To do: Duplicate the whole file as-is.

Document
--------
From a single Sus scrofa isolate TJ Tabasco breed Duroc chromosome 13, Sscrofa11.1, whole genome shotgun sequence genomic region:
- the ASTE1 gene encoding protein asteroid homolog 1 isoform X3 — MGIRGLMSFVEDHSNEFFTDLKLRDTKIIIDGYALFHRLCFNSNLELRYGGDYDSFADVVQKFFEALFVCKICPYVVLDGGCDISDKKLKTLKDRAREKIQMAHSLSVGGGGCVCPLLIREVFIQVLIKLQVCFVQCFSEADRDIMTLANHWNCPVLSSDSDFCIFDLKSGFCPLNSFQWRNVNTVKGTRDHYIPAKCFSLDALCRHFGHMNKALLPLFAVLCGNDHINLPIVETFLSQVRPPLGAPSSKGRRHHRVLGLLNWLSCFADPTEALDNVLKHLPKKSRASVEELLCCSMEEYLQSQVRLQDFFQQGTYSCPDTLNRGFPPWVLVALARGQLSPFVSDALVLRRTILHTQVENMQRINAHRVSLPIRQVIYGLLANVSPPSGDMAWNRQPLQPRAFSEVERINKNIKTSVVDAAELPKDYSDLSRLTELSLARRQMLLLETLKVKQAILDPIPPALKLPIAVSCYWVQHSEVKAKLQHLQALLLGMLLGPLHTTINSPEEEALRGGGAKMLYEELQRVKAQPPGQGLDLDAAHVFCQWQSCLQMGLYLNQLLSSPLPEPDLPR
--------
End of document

From a single Sus scrofa isolate TJ Tabasco breed Duroc chromosome 13, Sscrofa11.1, whole genome shotgun sequence genomic region:
- the ASTE1 gene encoding protein asteroid homolog 1 isoform X3 — MGIRGLMSFVEDHSNEFFTDLKLRDTKIIIDGYALFHRLCFNSNLELRYGGDYDSFADVVQKFFEALFVCKICPYVVLDGGCDISDKKLKTLKDRAREKIQMAHSLSVGGGGCVCPLLIREVFIQVLIKLQVCFVQCFSEADRDIMTLANHWNCPVLSSDSDFCIFDLKSGFCPLNSFQWRNVNTVKGTRDHYIPAKCFSLDALCRHFGHMNKALLPLFAVLCGNDHINLPIVETFLSQVRPPLGAPSSKGRRHHRVLGLLNWLSCFADPTEALDNVLKHLPKKSRASVEELLCCSMEEYLQSQVRLQDFFQQGTYSCPDTLNRGFPPWVLVALARGQLSPFVSDALVLRRTILHTQVENMQRINAHRVSLPIRQVIYGLLANVSPPSGDMAWNRQPLQPRAFSEVERINKNIKTSVVDAAELPKDYSDLSRLTELSLARRQMLLLETLKVKQAILDPIPPALKLPIAVSCYWVQHSEVKAKLQHLQALLLGMLLGPLHTTINSPEEEALRGGGAKMLYEELQRVKAQPPGQGLDLDAAHVFCQWQSCLQMGLYLNQLLSSPLPEPDLPR